Guinier's Ideas Deserve a Hearing


The nomination of Lani Guinier to head the Civil Rights Division of the Justice Department was undermined by a conscious campaign to mischaracterize her scholarly writings as radical.

Seldom mentioned is that Ms. Guinier, a longtime champion of civil rights, has high-level practical experience. She served as special assistant to the head of the Civil Rights Division during the Carter administration. Subsequently, while heading the NAACP Legal Defense Fund's voting-rights litigation and legislative program, she argued the case that helped define the 1982 amendments to the Voting Rights Act.

The controversy about her, however, centers not on her considerable abilities as a litigator, but on several scholarly articles she wrote since joining the University of Pennsylvannia law faculty.

Professor Guinier's scholarship addresses two quite serious and real problems that she saw in her work as a litigator: the irrationality of prejudice and the present ineffectiveness of legislative representation of minorities, particularly African-Americans.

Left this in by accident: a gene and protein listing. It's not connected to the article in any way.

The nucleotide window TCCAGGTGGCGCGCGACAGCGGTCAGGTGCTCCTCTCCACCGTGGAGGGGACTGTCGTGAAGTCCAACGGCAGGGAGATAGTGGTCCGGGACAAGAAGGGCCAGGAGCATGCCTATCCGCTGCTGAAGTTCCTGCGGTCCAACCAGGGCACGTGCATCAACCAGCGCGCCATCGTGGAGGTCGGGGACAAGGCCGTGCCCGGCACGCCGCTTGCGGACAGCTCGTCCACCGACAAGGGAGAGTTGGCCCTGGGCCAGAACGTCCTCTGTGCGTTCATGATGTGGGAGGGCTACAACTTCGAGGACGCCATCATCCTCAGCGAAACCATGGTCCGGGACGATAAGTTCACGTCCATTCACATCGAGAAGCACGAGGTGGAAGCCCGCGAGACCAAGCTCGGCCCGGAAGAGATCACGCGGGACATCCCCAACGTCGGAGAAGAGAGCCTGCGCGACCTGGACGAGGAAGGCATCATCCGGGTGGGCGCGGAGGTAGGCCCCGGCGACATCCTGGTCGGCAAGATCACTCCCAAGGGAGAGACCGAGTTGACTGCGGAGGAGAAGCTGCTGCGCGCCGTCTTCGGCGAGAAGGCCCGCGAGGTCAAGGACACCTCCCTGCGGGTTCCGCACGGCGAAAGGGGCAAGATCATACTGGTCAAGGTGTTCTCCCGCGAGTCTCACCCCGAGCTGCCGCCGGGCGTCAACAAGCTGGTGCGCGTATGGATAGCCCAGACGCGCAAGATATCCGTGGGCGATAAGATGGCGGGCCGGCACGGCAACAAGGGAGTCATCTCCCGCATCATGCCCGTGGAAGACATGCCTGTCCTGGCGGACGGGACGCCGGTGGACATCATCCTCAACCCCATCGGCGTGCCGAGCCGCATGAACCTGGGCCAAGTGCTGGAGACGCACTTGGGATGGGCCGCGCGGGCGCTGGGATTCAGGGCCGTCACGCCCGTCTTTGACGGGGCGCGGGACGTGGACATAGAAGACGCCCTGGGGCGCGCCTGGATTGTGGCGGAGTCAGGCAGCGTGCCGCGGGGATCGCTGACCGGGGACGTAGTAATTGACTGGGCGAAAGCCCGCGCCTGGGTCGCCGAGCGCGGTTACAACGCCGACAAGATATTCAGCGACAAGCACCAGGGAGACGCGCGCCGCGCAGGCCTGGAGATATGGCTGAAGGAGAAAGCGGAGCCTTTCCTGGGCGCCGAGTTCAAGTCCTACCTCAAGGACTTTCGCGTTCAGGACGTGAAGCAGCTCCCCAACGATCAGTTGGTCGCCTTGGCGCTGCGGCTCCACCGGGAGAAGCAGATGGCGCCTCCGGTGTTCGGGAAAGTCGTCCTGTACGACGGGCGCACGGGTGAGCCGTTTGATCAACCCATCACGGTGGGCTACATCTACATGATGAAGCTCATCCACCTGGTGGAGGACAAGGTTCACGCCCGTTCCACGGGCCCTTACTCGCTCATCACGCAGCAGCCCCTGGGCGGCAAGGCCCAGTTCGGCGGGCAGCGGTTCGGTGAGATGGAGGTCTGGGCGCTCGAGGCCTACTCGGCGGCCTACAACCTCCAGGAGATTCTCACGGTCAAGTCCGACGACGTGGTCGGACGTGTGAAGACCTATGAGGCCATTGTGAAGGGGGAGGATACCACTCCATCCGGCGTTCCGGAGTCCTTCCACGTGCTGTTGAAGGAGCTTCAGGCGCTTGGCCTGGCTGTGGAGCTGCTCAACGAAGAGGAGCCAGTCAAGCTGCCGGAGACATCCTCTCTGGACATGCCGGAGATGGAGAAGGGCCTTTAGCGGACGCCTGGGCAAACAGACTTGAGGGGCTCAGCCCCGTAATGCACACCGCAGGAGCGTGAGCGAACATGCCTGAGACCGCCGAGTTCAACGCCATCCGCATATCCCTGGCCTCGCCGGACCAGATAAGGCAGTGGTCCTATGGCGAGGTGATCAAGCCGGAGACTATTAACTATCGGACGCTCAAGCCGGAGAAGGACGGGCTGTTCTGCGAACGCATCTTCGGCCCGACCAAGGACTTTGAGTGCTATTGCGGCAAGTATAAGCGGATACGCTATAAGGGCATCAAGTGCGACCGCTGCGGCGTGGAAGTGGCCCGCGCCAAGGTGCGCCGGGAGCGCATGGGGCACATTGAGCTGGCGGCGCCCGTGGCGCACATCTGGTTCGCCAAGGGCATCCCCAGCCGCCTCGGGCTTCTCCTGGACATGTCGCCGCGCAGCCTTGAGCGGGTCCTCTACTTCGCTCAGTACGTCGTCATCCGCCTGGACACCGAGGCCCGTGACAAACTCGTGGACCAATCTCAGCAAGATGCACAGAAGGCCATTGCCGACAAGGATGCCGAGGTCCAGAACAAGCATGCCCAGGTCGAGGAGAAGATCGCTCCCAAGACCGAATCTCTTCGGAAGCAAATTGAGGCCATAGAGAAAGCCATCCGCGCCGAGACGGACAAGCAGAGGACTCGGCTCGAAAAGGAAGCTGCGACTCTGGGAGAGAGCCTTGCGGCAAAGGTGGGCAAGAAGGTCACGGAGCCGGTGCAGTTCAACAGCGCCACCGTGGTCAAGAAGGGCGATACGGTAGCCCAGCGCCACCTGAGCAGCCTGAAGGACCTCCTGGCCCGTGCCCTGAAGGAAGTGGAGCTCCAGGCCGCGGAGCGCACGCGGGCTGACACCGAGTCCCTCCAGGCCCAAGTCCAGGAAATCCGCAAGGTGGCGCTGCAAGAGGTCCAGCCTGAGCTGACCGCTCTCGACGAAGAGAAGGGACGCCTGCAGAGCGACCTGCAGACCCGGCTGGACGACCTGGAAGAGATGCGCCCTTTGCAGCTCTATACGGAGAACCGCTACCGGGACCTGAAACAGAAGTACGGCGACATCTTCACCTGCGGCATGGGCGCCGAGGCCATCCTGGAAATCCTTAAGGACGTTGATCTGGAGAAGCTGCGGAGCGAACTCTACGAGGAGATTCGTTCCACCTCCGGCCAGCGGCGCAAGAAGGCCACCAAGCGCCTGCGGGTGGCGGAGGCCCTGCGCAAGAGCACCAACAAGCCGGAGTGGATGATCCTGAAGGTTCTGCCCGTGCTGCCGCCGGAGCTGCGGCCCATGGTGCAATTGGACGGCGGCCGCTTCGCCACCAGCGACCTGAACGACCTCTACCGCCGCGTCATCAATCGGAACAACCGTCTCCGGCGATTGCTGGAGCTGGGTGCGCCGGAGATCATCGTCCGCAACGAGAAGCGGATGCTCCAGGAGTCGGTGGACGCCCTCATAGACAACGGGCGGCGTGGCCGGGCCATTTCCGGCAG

That prejudice affects voting behavior is hardly a new or radical notion. The American ideal of ever-changing majorities and minorities which shift in accordance with group interests is thwarted when prejudice inhibits the building of coalitions. The inability ev- er to see oneself as having interests comparable to -- or aligned with -- those against whom one is prejudiced helps create a permanent minority.